Doctor charged with murder as police investigate hospital deaths

·3 min read

A doctor in eastern Ontario was charged with one count of first-degree murder Friday in connection with multiple suspicious deaths at the hospital where he worked.

Dr. Brian Nadler, 35, a specialist in internal medicine who worked at the Hawkesbury and District General Hospital, remains in custody after appearing in court on Friday, provincial police said.

Police have not said how many deaths they're investigating at the hospital located between Ottawa and Montreal, nor have they provided any information about his alleged victim.

Nadler's lawyer, Alan Brass, declined to discuss the allegations against his client.

"The only comment I'm prepared to make is that Dr. Nadler maintains his innocence, and the charges against him will be rigorously defended," Brass said.

Meanwhile, a spokeswoman for the hospital said it has stripped Nadler of his ability to practice medicine there.

"Dr. Brian Nadler, an HGH physician, has been charged with first-degree murder and remains in custody," a hospital press release reads. "All of his HGH privileges have been revoked."

The hospital said it's co-operating with the Ontario Provincial Police probe.

"In collaboration with the OPP, we are reaching out to the concerned families," the statement reads.

"We are equally concerned with our employees and physicians that may be affected by this difficult situation. We are providing them with employee assistance and post-traumatic counselling."

Provincial police have said they took one person into custody after being called to the hospital on Thursday.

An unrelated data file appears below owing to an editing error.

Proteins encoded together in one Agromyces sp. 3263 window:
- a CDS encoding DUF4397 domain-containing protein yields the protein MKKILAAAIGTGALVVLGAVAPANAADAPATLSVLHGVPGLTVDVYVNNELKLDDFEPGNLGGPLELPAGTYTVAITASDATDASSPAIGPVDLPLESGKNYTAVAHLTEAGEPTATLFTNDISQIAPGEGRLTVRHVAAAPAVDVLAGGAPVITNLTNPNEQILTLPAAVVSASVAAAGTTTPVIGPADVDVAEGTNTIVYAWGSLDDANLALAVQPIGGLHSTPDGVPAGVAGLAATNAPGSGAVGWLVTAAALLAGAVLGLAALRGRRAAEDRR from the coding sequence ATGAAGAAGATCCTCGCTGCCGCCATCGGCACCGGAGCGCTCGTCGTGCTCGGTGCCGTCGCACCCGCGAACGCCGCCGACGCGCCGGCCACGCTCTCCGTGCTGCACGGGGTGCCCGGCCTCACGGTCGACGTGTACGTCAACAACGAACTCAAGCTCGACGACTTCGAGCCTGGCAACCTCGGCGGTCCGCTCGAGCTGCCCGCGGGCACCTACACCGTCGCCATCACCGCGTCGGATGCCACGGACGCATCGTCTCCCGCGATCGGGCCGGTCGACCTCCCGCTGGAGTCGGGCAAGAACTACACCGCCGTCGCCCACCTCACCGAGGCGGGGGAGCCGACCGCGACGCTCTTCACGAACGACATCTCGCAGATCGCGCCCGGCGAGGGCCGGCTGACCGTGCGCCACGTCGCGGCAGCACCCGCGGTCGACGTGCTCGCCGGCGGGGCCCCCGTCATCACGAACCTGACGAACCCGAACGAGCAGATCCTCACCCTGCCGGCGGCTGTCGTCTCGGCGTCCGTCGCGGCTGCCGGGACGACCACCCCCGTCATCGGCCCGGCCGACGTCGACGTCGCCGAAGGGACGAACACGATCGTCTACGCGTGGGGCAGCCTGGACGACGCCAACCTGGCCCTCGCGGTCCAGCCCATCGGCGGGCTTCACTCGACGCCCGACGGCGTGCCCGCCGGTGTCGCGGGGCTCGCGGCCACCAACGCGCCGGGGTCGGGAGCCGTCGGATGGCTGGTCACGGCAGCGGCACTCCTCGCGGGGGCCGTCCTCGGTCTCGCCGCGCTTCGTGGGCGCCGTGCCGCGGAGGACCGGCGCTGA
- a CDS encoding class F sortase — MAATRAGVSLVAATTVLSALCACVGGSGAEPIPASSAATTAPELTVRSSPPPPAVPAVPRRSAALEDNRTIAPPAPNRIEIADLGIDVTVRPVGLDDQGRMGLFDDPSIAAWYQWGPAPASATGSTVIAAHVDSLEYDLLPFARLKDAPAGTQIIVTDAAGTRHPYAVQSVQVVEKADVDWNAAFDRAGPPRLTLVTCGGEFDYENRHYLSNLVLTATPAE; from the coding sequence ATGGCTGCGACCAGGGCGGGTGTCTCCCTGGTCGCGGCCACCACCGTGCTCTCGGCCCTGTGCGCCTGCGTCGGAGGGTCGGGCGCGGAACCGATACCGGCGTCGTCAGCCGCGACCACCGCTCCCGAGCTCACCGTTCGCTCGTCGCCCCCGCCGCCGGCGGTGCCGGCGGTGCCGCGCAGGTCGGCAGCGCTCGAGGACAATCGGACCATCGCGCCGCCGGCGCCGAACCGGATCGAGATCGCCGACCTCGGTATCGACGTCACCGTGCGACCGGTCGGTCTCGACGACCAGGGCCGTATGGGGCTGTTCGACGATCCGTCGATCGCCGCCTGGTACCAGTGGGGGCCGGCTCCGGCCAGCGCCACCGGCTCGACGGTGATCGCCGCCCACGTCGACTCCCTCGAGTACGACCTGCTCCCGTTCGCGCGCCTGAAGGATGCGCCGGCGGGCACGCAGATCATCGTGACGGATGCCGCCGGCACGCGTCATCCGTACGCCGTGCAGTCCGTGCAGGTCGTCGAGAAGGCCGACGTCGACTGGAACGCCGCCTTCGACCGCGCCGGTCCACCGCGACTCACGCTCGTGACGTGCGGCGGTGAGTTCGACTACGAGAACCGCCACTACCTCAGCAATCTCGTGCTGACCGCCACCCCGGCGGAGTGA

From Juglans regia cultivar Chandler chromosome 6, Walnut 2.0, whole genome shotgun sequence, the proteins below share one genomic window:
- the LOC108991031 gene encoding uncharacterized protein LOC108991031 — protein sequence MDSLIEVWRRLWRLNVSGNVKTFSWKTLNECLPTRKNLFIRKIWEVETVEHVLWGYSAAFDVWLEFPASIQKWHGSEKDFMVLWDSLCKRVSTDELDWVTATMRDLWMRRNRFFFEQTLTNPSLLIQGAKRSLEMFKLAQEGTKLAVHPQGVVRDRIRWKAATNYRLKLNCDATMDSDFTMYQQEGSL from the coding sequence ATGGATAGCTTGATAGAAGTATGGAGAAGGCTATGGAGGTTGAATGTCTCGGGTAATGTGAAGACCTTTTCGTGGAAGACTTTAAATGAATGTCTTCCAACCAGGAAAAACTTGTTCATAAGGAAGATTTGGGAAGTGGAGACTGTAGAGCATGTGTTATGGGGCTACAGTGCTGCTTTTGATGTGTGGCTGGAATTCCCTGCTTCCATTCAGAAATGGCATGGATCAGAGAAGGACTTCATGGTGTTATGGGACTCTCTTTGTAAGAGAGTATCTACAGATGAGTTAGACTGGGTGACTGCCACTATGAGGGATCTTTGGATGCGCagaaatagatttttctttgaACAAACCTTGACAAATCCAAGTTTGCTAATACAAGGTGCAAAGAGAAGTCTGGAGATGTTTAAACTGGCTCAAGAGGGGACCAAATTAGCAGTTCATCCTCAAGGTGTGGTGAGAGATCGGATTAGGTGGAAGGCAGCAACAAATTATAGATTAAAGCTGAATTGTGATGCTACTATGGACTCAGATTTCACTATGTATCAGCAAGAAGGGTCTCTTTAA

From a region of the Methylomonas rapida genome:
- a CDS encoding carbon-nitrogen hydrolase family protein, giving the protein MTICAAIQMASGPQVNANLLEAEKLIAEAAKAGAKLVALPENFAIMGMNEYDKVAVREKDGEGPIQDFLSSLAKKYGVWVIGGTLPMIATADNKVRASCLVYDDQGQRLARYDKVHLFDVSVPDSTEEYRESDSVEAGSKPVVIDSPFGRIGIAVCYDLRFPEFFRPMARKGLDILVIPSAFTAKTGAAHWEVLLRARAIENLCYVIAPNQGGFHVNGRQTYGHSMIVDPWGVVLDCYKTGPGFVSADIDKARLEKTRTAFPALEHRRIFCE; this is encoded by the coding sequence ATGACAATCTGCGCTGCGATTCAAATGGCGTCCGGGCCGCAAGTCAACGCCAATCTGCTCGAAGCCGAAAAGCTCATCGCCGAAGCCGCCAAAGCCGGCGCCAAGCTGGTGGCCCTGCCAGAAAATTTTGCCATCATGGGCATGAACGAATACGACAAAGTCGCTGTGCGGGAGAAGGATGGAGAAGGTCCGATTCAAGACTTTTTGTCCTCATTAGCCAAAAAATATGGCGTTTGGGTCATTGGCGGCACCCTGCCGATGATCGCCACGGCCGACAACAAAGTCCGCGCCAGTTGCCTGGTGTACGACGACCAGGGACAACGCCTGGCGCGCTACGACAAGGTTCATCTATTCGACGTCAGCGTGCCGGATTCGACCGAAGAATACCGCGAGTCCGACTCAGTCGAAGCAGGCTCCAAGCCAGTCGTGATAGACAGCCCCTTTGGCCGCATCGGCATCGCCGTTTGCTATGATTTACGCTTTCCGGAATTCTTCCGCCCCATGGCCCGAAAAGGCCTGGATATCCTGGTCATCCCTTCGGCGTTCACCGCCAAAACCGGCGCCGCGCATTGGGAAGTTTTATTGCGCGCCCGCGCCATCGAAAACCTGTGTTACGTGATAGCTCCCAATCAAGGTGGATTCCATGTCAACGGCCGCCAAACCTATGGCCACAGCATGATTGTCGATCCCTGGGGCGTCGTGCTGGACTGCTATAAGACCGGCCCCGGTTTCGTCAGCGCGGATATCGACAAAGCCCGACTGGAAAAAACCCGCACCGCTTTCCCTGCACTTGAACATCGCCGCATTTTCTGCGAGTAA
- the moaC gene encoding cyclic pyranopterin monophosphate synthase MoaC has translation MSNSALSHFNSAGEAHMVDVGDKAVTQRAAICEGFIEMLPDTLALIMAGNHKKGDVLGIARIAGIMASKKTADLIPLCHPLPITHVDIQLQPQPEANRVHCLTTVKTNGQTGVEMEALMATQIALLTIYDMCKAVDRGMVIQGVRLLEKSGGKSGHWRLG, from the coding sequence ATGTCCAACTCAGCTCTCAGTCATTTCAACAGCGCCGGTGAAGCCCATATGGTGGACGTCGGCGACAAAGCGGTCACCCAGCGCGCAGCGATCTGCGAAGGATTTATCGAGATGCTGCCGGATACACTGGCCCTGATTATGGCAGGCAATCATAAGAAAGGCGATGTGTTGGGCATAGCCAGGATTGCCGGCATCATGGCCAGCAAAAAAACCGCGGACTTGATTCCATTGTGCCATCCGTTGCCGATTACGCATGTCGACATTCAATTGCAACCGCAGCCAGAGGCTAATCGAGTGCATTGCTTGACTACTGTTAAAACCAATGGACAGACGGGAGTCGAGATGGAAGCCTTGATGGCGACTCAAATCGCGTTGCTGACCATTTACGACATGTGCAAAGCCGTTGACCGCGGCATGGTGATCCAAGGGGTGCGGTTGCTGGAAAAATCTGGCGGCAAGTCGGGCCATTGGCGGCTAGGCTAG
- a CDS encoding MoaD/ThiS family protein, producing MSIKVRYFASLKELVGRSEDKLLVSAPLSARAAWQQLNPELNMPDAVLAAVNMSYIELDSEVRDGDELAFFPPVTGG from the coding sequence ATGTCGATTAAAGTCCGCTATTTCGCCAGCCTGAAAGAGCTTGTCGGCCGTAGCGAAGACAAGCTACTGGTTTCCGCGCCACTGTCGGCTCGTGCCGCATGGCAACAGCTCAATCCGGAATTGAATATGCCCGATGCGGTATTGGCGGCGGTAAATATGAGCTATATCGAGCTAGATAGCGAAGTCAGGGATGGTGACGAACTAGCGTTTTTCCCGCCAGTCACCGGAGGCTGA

Police said there's no current risk to the public or patient safety, and routine hospital operations won't be affected by the probe.

The College of Physicians and Surgeons of Ontario registry shows Nadler is a specialist in internal medicine, who graduated from McGill University in 2010.

He previously practised in Saskatchewan, where the College of Physicians and Surgeons said he was charged with unprofessional conduct for allegedly using a profane term when referring to a female colleague following an argument in 2014.

He was also accused of altering a patient's medical file without noting the date or time of the change.

The College of Physicians and Surgeons of Saskatchewan said the situation was resolved after Nadler agreed to take courses in professional ethics and medical record-keeping.

He went on to practise medicine in Nevada starting in 2018, according to the Nevada State Board of Medical Examiners.

The board said he completed a yearlong fellowship in geriatrics at the University of Nevada, Reno, in September 2019.

It said he had previously trained as a neurological surgery intern in Alberta, where he also did his residency in internal medicine.

His certificate to practise medicine in Ontario was granted in February 2020, according to the College of Physicians and Surgeons of Ontario.

A spokesman for the Ministry of the Attorney General says Nadler, who lives in Dollard-Des-Ormeaux, Que., is due back in court on April 6.

This report by The Canadian Press was first published March 26, 2021.

Nicole Thompson, The Canadian Press